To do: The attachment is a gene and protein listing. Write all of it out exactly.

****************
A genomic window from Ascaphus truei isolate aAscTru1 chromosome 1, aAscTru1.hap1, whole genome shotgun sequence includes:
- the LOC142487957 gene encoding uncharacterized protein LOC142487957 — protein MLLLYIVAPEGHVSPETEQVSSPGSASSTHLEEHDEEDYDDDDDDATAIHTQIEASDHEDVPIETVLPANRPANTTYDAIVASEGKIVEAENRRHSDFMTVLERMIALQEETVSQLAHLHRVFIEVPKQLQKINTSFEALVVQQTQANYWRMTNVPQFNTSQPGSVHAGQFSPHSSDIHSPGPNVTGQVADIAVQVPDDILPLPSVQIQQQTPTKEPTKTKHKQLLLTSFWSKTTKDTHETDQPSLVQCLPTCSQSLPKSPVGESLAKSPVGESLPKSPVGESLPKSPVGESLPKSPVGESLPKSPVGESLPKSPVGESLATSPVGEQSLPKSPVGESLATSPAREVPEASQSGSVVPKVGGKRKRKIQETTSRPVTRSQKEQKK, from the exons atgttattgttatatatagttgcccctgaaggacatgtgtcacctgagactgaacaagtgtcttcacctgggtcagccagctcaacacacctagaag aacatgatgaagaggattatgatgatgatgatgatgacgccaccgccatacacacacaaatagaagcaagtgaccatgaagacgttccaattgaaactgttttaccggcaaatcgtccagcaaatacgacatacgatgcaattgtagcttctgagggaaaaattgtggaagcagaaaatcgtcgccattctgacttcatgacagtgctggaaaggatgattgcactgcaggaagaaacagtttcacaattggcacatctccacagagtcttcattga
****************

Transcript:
A genomic window from Ascaphus truei isolate aAscTru1 chromosome 1, aAscTru1.hap1, whole genome shotgun sequence includes:
- the LOC142487957 gene encoding uncharacterized protein LOC142487957 — protein MLLLYIVAPEGHVSPETEQVSSPGSASSTHLEEHDEEDYDDDDDDATAIHTQIEASDHEDVPIETVLPANRPANTTYDAIVASEGKIVEAENRRHSDFMTVLERMIALQEETVSQLAHLHRVFIEVPKQLQKINTSFEALVVQQTQANYWRMTNVPQFNTSQPGSVHAGQFSPHSSDIHSPGPNVTGQVADIAVQVPDDILPLPSVQIQQQTPTKEPTKTKHKQLLLTSFWSKTTKDTHETDQPSLVQCLPTCSQSLPKSPVGESLAKSPVGESLPKSPVGESLPKSPVGESLPKSPVGESLPKSPVGESLPKSPVGESLATSPVGEQSLPKSPVGESLATSPAREVPEASQSGSVVPKVGGKRKRKIQETTSRPVTRSQKEQKK, from the exons atgttattgttatatatagttgcccctgaaggacatgtgtcacctgagactgaacaagtgtcttcacctgggtcagccagctcaacacacctagaag aacatgatgaagaggattatgatgatgatgatgatgacgccaccgccatacacacacaaatagaagcaagtgaccatgaagacgttccaattgaaactgttttaccggcaaatcgtccagcaaatacgacatacgatgcaattgtagcttctgagggaaaaattgtggaagcagaaaatcgtcgccattctgacttcatgacagtgctggaaaggatgattgcactgcaggaagaaacagtttcacaattggcacatctccacagagtcttcattga